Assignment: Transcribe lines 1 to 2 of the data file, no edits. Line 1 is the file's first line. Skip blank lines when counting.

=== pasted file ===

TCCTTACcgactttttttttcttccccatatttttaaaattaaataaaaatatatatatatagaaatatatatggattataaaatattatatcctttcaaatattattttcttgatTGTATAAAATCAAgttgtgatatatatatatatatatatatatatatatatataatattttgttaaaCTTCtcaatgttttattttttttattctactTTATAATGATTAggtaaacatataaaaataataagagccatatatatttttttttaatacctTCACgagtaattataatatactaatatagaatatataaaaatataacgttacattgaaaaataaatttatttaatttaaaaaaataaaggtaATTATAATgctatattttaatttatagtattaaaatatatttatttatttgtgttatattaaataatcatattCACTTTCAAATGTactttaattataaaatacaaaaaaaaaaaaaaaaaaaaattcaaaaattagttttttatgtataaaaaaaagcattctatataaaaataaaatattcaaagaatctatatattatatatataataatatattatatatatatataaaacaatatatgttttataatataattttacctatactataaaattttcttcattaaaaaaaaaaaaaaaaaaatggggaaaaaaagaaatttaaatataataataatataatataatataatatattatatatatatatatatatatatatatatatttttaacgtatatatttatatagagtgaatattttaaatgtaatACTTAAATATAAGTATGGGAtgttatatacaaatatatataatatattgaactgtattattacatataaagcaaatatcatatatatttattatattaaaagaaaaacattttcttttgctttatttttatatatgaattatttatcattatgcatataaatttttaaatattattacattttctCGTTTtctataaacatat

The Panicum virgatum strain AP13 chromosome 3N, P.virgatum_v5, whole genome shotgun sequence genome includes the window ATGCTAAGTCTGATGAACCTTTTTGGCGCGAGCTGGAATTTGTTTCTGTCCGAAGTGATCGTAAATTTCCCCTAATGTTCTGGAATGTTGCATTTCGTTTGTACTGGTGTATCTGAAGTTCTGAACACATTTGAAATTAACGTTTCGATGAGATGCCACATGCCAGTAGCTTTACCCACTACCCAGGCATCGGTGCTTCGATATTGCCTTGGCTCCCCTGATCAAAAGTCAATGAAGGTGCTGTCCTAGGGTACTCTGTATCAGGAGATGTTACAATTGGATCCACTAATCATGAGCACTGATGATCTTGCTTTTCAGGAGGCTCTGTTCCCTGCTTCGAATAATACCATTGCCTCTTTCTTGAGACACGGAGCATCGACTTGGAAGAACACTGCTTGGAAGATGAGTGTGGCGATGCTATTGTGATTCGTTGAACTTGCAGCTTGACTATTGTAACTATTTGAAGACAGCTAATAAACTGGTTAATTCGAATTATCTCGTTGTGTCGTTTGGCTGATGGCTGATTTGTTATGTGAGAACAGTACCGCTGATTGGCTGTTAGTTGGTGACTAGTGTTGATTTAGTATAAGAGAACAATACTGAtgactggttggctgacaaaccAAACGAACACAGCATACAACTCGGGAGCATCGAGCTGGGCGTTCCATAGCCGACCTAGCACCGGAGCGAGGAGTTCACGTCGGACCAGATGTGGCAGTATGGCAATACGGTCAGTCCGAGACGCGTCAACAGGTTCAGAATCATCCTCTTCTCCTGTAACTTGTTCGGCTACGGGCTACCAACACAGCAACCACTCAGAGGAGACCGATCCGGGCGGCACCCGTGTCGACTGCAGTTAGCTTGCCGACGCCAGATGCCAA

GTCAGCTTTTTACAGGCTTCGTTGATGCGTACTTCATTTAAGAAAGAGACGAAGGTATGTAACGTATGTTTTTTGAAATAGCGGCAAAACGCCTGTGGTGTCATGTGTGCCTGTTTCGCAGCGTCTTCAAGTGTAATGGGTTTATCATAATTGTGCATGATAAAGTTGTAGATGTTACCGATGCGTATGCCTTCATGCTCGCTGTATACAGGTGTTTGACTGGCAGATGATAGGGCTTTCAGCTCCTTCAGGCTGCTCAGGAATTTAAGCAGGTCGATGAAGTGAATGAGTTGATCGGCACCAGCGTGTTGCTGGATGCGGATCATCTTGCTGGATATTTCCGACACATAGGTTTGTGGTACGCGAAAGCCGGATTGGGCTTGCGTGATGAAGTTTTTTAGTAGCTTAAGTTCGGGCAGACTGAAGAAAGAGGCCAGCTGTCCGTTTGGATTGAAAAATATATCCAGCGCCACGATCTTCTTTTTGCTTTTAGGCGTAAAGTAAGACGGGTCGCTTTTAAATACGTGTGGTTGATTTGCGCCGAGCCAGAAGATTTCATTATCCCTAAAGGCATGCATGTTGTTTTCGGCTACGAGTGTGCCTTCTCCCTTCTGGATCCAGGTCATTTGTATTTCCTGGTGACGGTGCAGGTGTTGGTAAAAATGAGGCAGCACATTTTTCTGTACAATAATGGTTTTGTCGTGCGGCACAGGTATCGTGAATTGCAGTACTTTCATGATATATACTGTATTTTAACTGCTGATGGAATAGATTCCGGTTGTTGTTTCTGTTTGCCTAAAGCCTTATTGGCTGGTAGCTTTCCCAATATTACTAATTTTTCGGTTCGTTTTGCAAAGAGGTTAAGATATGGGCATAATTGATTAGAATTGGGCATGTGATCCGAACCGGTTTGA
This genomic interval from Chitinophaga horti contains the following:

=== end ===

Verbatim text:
TCCTTACcgactttttttttcttccccatatttttaaaattaaataaaaatatatatatatagaaatatatatggattataaaatattatatcctttcaaatattattttcttgatTGTATAAAATCAAgttgtgatatatatatatatatatatatatatatatatataatattttgttaaaCTTCtcaatgttttattttttttattctactTTATAATGATTAggtaaacatataaaaataataagagccatatatatttttttttaatacctTCACgagtaattataatatactaatatagaatatataaaaatataacgttacattgaaaaataaatttatttaatttaaaaaaataaaggtaATTATAATgctatattttaatttatagtattaaaatatatttatttatttgtgttatattaaataatcatattCACTTTCAAATGTactttaattataaaatacaaaaaaaaaaaaaaaaaaaaattcaaaaattagttttttatgtataaaaaaaagcattctatataaaaataaaatattcaaagaatctatatattatatatataataatatattatatatatatataaaacaatatatgttttataatataattttacctatactataaaattttcttcattaaaaaaaaaaaaaaaaaaatggggaaaaaaagaaatttaaatataataataatataatataatataatatattatatatatatatatatatatatatatatatttttaacgtatatatttatatagagtgaatattttaaatgtaatACTTAAATATAAGTATGGGAtgttatatacaaatatatataatatattgaactgtattattacatataaagcaaatatcatatatatttattatattaaaagaaaaacattttcttttgctttatttttatatatgaattatttatcattatgcatataaatttttaaatattattacattttctCGTTTtctataaacatat

The Panicum virgatum strain AP13 chromosome 3N, P.virgatum_v5, whole genome shotgun sequence genome includes the window ATGCTAAGTCTGATGAACCTTTTTGGCGCGAGCTGGAATTTGTTTCTGTCCGAAGTGATCGTAAATTTCCCCTAATGTTCTGGAATGTTGCATTTCGTTTGTACTGGTGTATCTGAAGTTCTGAACACATTTGAAATTAACGTTTCGATGAGATGCCACATGCCAGTAGCTTTACCCACTACCCAGGCATCGGTGCTTCGATATTGCCTTGGCTCCCCTGATCAAAAGTCAATGAAGGTGCTGTCCTAGGGTACTCTGTATCAGGAGATGTTACAATTGGATCCACTAATCATGAGCACTGATGATCTTGCTTTTCAGGAGGCTCTGTTCCCTGCTTCGAATAATACCATTGCCTCTTTCTTGAGACACGGAGCATCGACTTGGAAGAACACTGCTTGGAAGATGAGTGTGGCGATGCTATTGTGATTCGTTGAACTTGCAGCTTGACTATTGTAACTATTTGAAGACAGCTAATAAACTGGTTAATTCGAATTATCTCGTTGTGTCGTTTGGCTGATGGCTGATTTGTTATGTGAGAACAGTACCGCTGATTGGCTGTTAGTTGGTGACTAGTGTTGATTTAGTATAAGAGAACAATACTGAtgactggttggctgacaaaccAAACGAACACAGCATACAACTCGGGAGCATCGAGCTGGGCGTTCCATAGCCGACCTAGCACCGGAGCGAGGAGTTCACGTCGGACCAGATGTGGCAGTATGGCAATACGGTCAGTCCGAGACGCGTCAACAGGTTCAGAATCATCCTCTTCTCCTGTAACTTGTTCGGCTACGGGCTACCAACACAGCAACCACTCAGAGGAGACCGATCCGGGCGGCACCCGTGTCGACTGCAGTTAGCTTGCCGACGCCAGATGCCAA